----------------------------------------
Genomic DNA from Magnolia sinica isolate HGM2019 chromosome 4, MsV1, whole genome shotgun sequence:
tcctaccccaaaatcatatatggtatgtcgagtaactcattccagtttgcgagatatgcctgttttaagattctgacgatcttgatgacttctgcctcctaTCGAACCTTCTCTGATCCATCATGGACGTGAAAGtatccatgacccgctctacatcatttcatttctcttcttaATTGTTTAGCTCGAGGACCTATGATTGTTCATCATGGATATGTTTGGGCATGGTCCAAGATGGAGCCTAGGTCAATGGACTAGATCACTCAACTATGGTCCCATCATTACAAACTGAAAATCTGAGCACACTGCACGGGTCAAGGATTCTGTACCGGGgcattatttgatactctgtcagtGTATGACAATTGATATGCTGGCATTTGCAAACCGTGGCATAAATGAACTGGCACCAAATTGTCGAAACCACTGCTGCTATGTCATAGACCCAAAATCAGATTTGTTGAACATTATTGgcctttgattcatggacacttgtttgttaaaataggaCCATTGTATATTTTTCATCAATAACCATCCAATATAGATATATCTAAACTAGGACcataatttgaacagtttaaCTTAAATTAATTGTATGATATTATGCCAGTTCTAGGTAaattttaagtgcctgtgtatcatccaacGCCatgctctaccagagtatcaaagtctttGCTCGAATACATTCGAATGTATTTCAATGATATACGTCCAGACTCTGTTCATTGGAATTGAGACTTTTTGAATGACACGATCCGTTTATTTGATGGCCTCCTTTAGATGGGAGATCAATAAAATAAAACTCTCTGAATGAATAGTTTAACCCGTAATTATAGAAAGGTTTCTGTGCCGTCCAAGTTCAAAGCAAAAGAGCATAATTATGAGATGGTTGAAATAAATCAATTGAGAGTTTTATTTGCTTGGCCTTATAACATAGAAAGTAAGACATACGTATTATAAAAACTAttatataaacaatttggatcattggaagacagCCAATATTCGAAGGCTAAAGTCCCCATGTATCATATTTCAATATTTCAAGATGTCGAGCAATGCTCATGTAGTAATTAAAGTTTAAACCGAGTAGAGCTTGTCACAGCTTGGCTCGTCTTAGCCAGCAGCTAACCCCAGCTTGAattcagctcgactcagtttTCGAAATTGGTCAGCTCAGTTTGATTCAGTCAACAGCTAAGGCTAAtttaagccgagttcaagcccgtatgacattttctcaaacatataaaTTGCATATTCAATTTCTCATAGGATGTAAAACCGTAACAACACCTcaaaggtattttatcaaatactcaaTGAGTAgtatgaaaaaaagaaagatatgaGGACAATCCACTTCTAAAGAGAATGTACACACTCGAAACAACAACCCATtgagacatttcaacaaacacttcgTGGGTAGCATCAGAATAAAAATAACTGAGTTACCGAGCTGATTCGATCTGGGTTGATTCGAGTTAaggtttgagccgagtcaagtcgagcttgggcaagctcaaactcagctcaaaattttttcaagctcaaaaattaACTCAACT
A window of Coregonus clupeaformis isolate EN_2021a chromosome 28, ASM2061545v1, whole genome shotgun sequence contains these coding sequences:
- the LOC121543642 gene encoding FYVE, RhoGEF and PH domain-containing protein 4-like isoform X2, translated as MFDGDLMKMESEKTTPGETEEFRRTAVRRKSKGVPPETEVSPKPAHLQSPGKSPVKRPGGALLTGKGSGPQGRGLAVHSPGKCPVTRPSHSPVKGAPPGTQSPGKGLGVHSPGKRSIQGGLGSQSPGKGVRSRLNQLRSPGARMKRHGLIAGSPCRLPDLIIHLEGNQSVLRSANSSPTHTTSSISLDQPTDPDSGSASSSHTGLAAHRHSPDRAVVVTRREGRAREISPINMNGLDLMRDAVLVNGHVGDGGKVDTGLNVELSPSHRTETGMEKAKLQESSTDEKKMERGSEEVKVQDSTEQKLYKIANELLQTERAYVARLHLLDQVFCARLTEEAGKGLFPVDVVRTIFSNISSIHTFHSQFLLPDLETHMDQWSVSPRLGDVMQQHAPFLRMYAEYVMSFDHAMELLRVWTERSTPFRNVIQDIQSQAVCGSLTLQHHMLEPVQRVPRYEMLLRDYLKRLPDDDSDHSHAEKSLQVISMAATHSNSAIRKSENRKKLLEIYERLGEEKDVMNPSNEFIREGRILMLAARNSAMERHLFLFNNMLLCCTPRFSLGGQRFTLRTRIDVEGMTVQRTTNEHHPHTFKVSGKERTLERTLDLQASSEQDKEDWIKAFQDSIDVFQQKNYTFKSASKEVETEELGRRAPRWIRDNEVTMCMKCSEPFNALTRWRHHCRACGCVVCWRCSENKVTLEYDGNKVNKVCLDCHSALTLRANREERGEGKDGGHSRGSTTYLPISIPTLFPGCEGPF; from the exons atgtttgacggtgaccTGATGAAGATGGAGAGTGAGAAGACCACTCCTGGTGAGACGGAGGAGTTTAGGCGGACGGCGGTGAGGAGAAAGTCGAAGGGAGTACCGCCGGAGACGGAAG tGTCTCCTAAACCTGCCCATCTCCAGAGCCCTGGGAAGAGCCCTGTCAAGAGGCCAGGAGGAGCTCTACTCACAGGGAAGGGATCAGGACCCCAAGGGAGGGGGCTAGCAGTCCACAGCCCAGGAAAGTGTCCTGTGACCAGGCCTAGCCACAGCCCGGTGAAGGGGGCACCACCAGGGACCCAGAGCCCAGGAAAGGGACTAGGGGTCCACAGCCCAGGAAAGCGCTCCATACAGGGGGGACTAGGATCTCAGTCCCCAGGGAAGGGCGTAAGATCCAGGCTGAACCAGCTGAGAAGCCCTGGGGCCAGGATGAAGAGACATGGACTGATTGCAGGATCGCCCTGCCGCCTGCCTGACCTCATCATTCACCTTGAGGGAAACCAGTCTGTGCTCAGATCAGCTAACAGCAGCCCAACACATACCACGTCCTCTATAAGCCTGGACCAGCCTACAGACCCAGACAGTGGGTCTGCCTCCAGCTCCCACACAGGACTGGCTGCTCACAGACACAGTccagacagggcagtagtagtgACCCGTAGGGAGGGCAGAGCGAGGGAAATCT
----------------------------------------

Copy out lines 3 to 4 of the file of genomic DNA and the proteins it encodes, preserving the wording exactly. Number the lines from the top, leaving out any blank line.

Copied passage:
A window of Coregonus clupeaformis isolate EN_2021a chromosome 28, ASM2061545v1, whole genome shotgun sequence contains these coding sequences:
- the LOC121543642 gene encoding FYVE, RhoGEF and PH domain-containing protein 4-like isoform X2, translated as MFDGDLMKMESEKTTPGETEEFRRTAVRRKSKGVPPETEVSPKPAHLQSPGKSPVKRPGGALLTGKGSGPQGRGLAVHSPGKCPVTRPSHSPVKGAPPGTQSPGKGLGVHSPGKRSIQGGLGSQSPGKGVRSRLNQLRSPGARMKRHGLIAGSPCRLPDLIIHLEGNQSVLRSANSSPTHTTSSISLDQPTDPDSGSASSSHTGLAAHRHSPDRAVVVTRREGRAREISPINMNGLDLMRDAVLVNGHVGDGGKVDTGLNVELSPSHRTETGMEKAKLQESSTDEKKMERGSEEVKVQDSTEQKLYKIANELLQTERAYVARLHLLDQVFCARLTEEAGKGLFPVDVVRTIFSNISSIHTFHSQFLLPDLETHMDQWSVSPRLGDVMQQHAPFLRMYAEYVMSFDHAMELLRVWTERSTPFRNVIQDIQSQAVCGSLTLQHHMLEPVQRVPRYEMLLRDYLKRLPDDDSDHSHAEKSLQVISMAATHSNSAIRKSENRKKLLEIYERLGEEKDVMNPSNEFIREGRILMLAARNSAMERHLFLFNNMLLCCTPRFSLGGQRFTLRTRIDVEGMTVQRTTNEHHPHTFKVSGKERTLERTLDLQASSEQDKEDWIKAFQDSIDVFQQKNYTFKSASKEVETEELGRRAPRWIRDNEVTMCMKCSEPFNALTRWRHHCRACGCVVCWRCSENKVTLEYDGNKVNKVCLDCHSALTLRANREERGEGKDGGHSRGSTTYLPISIPTLFPGCEGPF; from the exons atgtttgacggtgaccTGATGAAGATGGAGAGTGAGAAGACCACTCCTGGTGAGACGGAGGAGTTTAGGCGGACGGCGGTGAGGAGAAAGTCGAAGGGAGTACCGCCGGAGACGGAAG tGTCTCCTAAACCTGCCCATCTCCAGAGCCCTGGGAAGAGCCCTGTCAAGAGGCCAGGAGGAGCTCTACTCACAGGGAAGGGATCAGGACCCCAAGGGAGGGGGCTAGCAGTCCACAGCCCAGGAAAGTGTCCTGTGACCAGGCCTAGCCACAGCCCGGTGAAGGGGGCACCACCAGGGACCCAGAGCCCAGGAAAGGGACTAGGGGTCCACAGCCCAGGAAAGCGCTCCATACAGGGGGGACTAGGATCTCAGTCCCCAGGGAAGGGCGTAAGATCCAGGCTGAACCAGCTGAGAAGCCCTGGGGCCAGGATGAAGAGACATGGACTGATTGCAGGATCGCCCTGCCGCCTGCCTGACCTCATCATTCACCTTGAGGGAAACCAGTCTGTGCTCAGATCAGCTAACAGCAGCCCAACACATACCACGTCCTCTATAAGCCTGGACCAGCCTACAGACCCAGACAGTGGGTCTGCCTCCAGCTCCCACACAGGACTGGCTGCTCACAGACACAGTccagacagggcagtagtagtgACCCGTAGGGAGGGCAGAGCGAGGGAAATCT